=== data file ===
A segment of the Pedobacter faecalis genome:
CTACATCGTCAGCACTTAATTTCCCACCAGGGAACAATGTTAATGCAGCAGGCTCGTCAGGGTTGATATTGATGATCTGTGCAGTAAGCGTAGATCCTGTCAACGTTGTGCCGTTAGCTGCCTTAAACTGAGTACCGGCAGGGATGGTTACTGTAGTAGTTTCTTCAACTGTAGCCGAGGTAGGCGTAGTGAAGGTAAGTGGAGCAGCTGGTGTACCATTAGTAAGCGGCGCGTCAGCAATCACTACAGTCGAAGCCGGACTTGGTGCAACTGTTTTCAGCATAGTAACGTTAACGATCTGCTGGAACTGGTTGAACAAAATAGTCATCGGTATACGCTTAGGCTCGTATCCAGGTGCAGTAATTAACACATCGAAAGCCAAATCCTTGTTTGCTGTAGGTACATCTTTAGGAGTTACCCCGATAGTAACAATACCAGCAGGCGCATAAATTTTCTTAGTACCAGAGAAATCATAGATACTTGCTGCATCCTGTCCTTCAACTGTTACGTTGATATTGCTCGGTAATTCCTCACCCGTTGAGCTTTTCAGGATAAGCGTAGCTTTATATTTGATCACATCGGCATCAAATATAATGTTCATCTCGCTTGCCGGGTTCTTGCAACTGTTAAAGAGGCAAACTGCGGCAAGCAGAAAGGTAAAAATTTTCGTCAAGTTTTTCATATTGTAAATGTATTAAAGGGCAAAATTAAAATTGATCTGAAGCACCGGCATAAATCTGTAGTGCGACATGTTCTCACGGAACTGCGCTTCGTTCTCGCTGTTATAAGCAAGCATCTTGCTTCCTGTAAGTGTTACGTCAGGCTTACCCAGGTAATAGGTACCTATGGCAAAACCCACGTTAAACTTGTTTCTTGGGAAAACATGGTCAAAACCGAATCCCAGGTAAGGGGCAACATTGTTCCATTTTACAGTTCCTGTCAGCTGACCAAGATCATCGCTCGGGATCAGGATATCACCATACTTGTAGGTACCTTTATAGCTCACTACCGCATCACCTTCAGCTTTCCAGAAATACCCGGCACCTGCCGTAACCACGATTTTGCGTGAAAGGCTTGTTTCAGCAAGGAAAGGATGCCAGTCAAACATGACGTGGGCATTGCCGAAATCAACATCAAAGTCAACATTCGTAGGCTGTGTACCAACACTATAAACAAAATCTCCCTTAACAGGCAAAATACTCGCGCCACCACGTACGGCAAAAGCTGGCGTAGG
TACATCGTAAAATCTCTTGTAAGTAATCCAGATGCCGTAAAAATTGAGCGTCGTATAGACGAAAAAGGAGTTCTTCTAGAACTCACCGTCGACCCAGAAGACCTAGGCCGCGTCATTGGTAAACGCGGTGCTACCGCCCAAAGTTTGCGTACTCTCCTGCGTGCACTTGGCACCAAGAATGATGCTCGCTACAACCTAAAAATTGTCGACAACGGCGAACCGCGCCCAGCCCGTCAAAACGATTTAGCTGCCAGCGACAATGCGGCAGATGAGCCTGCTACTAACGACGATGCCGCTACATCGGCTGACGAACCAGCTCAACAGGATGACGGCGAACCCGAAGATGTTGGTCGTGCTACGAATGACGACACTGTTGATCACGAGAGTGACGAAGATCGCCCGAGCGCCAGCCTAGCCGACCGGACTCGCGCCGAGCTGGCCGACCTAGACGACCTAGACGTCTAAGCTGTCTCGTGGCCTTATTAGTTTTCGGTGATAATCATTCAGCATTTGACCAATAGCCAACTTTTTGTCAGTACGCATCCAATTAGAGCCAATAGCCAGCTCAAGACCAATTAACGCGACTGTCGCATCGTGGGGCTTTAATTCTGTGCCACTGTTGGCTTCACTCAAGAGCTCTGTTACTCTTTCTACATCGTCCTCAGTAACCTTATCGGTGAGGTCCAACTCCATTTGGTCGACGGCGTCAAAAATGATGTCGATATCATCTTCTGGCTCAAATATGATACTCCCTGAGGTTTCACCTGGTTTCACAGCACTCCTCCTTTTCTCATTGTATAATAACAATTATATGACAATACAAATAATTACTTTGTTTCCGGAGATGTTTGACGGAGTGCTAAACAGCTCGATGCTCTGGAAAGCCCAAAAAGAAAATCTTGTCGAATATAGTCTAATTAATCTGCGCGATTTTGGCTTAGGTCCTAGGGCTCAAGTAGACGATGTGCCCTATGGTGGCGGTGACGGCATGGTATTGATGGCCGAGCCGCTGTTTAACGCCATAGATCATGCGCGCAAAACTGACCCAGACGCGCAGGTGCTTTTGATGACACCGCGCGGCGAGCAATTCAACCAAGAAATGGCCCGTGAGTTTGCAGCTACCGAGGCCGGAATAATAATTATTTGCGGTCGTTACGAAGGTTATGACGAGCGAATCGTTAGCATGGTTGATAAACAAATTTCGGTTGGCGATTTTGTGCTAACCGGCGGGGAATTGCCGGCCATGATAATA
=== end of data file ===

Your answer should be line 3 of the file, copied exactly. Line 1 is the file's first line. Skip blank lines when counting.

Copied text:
TACATCGTAAAATCTCTTGTAAGTAATCCAGATGCCGTAAAAATTGAGCGTCGTATAGACGAAAAAGGAGTTCTTCTAGAACTCACCGTCGACCCAGAAGACCTAGGCCGCGTCATTGGTAAACGCGGTGCTACCGCCCAAAGTTTGCGTACTCTCCTGCGTGCACTTGGCACCAAGAATGATGCTCGCTACAACCTAAAAATTGTCGACAACGGCGAACCGCGCCCAGCCCGTCAAAACGATTTAGCTGCCAGCGACAATGCGGCAGATGAGCCTGCTACTAACGACGATGCCGCTACATCGGCTGACGAACCAGCTCAACAGGATGACGGCGAACCCGAAGATGTTGGTCGTGCTACGAATGACGACACTGTTGATCACGAGAGTGACGAAGATCGCCCGAGCGCCAGCCTAGCCGACCGGACTCGCGCCGAGCTGGCCGACCTAGACGACCTAGACGTCTAAGCTGTCTCGTGGCCTTATTAGTTTTCGGTGATAATCATTCAGCATTTGACCAATAGCCAACTTTTTGTCAGTACGCATCCAATTAGAGCCAATAGCCAGCTCAAGACCAATTAACGCGACTGTCGCATCGTGGGGCTTTAATTCTGTGCCACTGTTGGCTTCACTCAAGAGCTCTGTTACTCTTTCTACATCGTCCTCAGTAACCTTATCGGTGAGGTCCAACTCCATTTGGTCGACGGCGTCAAAAATGATGTCGATATCATCTTCTGGCTCAAATATGATACTCCCTGAGGTTTCACCTGGTTTCACAGCACTCCTCCTTTTCTCATTGTATAATAACAATTATATGACAATACAAATAATTACTTTGTTTCCGGAGATGTTTGACGGAGTGCTAAACAGCTCGATGCTCTGGAAAGCCCAAAAAGAAAATCTTGTCGAATATAGTCTAATTAATCTGCGCGATTTTGGCTTAGGTCCTAGGGCTCAAGTAGACGATGTGCCCTATGGTGGCGGTGACGGCATGGTATTGATGGCCGAGCCGCTGTTTAACGCCATAGATCATGCGCGCAAAACTGACCCAGACGCGCAGGTGCTTTTGATGACACCGCGCGGCGAGCAATTCAACCAAGAAATGGCCCGTGAGTTTGCAGCTACCGAGGCCGGAATAATAATTATTTGCGGTCGTTACGAAGGTTATGACGAGCGAATCGTTAGCATGGTTGATAAACAAATTTCGGTTGGCGATTTTGTGCTAACCGGCGGGGAATTGCCGGCCATGATAATA